Life on Mars sounds exciting. It’s sort of the ultimate getaway. Chicks did it (if you make it back). Plus, when the earth destroying asteroid hits (and it’s due), you could conveniently be somewhere else. Why sign me up for the Mars One Project, I am ready.
Whoa …, wait a minute before you sign on the dotted line. You just might want to think about how to get there and what risks you might encounter. The first risk, of course, involves what the dark elves call “scary engineering.” While the last couple of missions to land rovers went fairly smoothly, there were a whole series of missions before those that missed their target or crash landed or god knows what happened when the signal went dark. But dying a horrible death in deep space as you run out of air (because some engineer messed up the calculations) is not the biggest risk you face. Nor is crash landing onto the red planet itself a huge risk. NASA is mostly hiring people from the top half of their class, so the “scary engineering” risks should be small. The biggest risk you face is radiation.
Radiation on a good day merely causes cancer. On a bad day it causes your cells to shrivel up and die. Think of it as sort of the opposite of Viagra. On the way there, you will face two kinds of radiation. The first is Galactic Cosmic Rays (GCR) and there isn’t much you can do about this kind which accounts for about 95% of the radiation exposure. The second kind is Solar Energetic Particles or SEP. GCR comes from deep space. SEP Comes from solar flares and the like. You can build a solar protection room to protect against SEP radiation. BUT if you are outside when the solar flares hit, you are in deep doo doo. You simply don’t have much warning time and there is nothing you can do. Space repair missions are very much short straw decisions.
Between radiation on Mars and radiation in space, trip radiation is easily your biggest exposure. You will get about 360 Millisieverts (mSv’s) during a 180 day trip (one way). We know this because of the RAD equipment that was placed on the Curiosity rover on its trip to Mars. The same rover also told us that you will get about .67 mSv per day while on Mars. This is far more radiation than you get on earth because Mars has a thinner atmosphere and no magnetic field like we have on earth.
Ok so to sum up, going to Mars and hanging out for a while at the Ray Bradbury Bar and Grill and then coming back will get you about 1000 mSvs of radiation. Your risk of a fatal cancer at that level has just jumped to about 5%. Is it worth it to be super famous? There would be plenty who say yes. But with a little bad luck with the SEP radiation and /or any number of conceivable mishaps, you could go well beyond 1000 mSvs. Instant death and slow death are definitely on the menu at the ole RBB&G for the careless and the stupid.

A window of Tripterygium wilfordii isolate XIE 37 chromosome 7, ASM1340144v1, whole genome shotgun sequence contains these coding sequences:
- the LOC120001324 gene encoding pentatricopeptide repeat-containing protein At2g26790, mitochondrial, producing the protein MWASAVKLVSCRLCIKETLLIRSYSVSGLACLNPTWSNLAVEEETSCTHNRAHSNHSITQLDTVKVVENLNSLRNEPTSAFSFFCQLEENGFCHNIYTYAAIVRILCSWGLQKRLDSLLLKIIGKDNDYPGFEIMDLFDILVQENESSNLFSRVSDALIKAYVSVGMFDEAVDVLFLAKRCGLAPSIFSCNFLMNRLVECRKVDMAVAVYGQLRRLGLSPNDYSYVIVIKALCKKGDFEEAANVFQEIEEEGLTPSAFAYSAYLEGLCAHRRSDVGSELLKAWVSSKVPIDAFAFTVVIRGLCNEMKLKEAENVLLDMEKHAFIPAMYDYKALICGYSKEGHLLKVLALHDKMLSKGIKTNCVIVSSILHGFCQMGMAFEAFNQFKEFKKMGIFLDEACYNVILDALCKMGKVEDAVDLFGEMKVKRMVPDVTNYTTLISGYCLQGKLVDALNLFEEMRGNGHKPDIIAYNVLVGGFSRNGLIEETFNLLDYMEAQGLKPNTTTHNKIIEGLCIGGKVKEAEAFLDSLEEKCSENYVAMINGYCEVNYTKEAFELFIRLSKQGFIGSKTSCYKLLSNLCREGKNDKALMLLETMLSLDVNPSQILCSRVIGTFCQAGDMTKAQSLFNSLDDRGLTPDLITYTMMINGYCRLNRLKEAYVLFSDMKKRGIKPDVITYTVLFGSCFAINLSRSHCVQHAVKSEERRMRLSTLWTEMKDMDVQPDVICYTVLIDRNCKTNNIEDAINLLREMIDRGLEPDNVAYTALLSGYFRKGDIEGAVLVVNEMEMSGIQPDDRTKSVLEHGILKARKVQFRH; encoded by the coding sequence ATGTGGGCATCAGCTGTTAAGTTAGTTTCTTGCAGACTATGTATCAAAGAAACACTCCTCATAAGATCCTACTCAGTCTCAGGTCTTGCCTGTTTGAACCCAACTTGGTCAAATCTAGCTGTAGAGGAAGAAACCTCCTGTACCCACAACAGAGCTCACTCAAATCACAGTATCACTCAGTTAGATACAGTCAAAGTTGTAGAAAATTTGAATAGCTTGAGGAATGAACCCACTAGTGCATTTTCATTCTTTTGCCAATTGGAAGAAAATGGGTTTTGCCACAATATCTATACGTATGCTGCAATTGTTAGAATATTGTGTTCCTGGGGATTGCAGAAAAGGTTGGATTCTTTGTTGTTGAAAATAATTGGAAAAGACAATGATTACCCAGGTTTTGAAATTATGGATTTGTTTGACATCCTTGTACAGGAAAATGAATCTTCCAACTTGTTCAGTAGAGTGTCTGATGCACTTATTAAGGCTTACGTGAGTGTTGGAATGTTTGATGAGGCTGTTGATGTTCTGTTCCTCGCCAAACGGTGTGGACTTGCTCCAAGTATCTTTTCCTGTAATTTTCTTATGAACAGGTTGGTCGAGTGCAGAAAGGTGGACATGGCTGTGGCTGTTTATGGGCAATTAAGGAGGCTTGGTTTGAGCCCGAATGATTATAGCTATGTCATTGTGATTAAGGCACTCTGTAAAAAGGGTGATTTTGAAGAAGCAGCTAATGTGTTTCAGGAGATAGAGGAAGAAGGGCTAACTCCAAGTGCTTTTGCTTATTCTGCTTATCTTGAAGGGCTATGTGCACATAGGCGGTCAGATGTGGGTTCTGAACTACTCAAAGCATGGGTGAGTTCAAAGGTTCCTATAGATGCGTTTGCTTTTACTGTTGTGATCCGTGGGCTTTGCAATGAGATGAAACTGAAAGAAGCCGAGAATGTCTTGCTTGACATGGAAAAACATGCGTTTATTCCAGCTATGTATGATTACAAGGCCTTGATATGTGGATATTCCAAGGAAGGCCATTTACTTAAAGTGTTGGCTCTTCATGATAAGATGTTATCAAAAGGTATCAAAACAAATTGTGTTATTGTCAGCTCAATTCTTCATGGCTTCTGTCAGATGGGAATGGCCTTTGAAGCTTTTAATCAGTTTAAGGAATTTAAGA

What about the other risks. Well W.C. Fields once complained “I remember the time I was stranded in the Afghanistanian desert … forced to live on food and water for a week.” Obviously his problem was lack of alcohol, but on Mars food and water might be a bit dicey. Taking what you need from earth is expensive, so growing your own might be the only way to go. Curiosity confirmed that water is everywhere with ice blown by the fierce winds spread uniformly over the surface of Mars. A mining operation for water would probably yield decent results almost anywhere. If you have water, growing your own food could also be done with lights underground. Note: A great read for survival on Mars is The Martian by Andy Weir. Check it out.
So what does NAA conclude about humans becoming Martians … well without better radiation shielding or without faster propulsion technologies (which reduces radiation on the journey), settling Mars is right on the edge of what is doable. Is it worth it … oh yeah. It’s just off the chart exciting. Plus, if you do it the Mars One way (which is a one way ticket), you would cut your radiation exposure on the trip in half. It is actually one of the big plusses of their approach.
The NAA way is to send artificial people to Mars as a sort of guest worker program. They could build the settlements, set up the food growing systems, start the water mining operations, build/set up the solar panels and serve as impervious explorers of the red planet. They might even be able to begin the process of making copies of themselves from materials found locally so that the job of terraforming Mars would have an ample workforce. Humans could then go later as part of a “bucket list” for humanity. Ultimately, NAA believes that the “real” Martians will be creatures designed for their new home like humans were designed for theirs. This philosophy of designing life for the environment will almost certainly be the model for life throughout the Solar system. Technologically, we are almost as close to being able to build designer life as we are to building a settlement on Mars with humans. It will be fun to see who, in the end, becomes the stranger in a strange land.